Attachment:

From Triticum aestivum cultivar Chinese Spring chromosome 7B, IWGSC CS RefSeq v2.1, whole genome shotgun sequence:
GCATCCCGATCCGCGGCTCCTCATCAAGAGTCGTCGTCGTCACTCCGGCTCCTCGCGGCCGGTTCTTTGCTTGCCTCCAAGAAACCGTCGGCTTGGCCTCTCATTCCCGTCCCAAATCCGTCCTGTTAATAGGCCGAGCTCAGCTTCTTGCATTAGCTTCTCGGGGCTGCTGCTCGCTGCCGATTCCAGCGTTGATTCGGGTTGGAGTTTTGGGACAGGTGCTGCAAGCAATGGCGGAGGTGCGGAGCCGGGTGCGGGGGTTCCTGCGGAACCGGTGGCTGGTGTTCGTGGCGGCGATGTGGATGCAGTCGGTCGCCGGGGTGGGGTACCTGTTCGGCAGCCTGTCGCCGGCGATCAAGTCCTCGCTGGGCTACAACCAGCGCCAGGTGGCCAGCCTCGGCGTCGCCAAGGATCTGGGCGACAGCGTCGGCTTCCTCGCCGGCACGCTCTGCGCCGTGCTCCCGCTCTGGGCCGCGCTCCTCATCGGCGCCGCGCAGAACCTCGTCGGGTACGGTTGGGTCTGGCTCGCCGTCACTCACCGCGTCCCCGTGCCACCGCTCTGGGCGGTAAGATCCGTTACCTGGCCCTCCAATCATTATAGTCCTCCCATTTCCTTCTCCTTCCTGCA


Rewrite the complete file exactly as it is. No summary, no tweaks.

From Triticum aestivum cultivar Chinese Spring chromosome 7B, IWGSC CS RefSeq v2.1, whole genome shotgun sequence:
GCATCCCGATCCGCGGCTCCTCATCAAGAGTCGTCGTCGTCACTCCGGCTCCTCGCGGCCGGTTCTTTGCTTGCCTCCAAGAAACCGTCGGCTTGGCCTCTCATTCCCGTCCCAAATCCGTCCTGTTAATAGGCCGAGCTCAGCTTCTTGCATTAGCTTCTCGGGGCTGCTGCTCGCTGCCGATTCCAGCGTTGATTCGGGTTGGAGTTTTGGGACAGGTGCTGCAAGCAATGGCGGAGGTGCGGAGCCGGGTGCGGGGGTTCCTGCGGAACCGGTGGCTGGTGTTCGTGGCGGCGATGTGGATGCAGTCGGTCGCCGGGGTGGGGTACCTGTTCGGCAGCCTGTCGCCGGCGATCAAGTCCTCGCTGGGCTACAACCAGCGCCAGGTGGCCAGCCTCGGCGTCGCCAAGGATCTGGGCGACAGCGTCGGCTTCCTCGCCGGCACGCTCTGCGCCGTGCTCCCGCTCTGGGCCGCGCTCCTCATCGGCGCCGCGCAGAACCTCGTCGGGTACGGTTGGGTCTGGCTCGCCGTCACTCACCGCGTCCCCGTGCCACCGCTCTGGGCGGTAAGATCCGTTACCTGGCCCTCCAATCATTATAGTCCTCCCATTTCCTTCTCCTTCCTGCA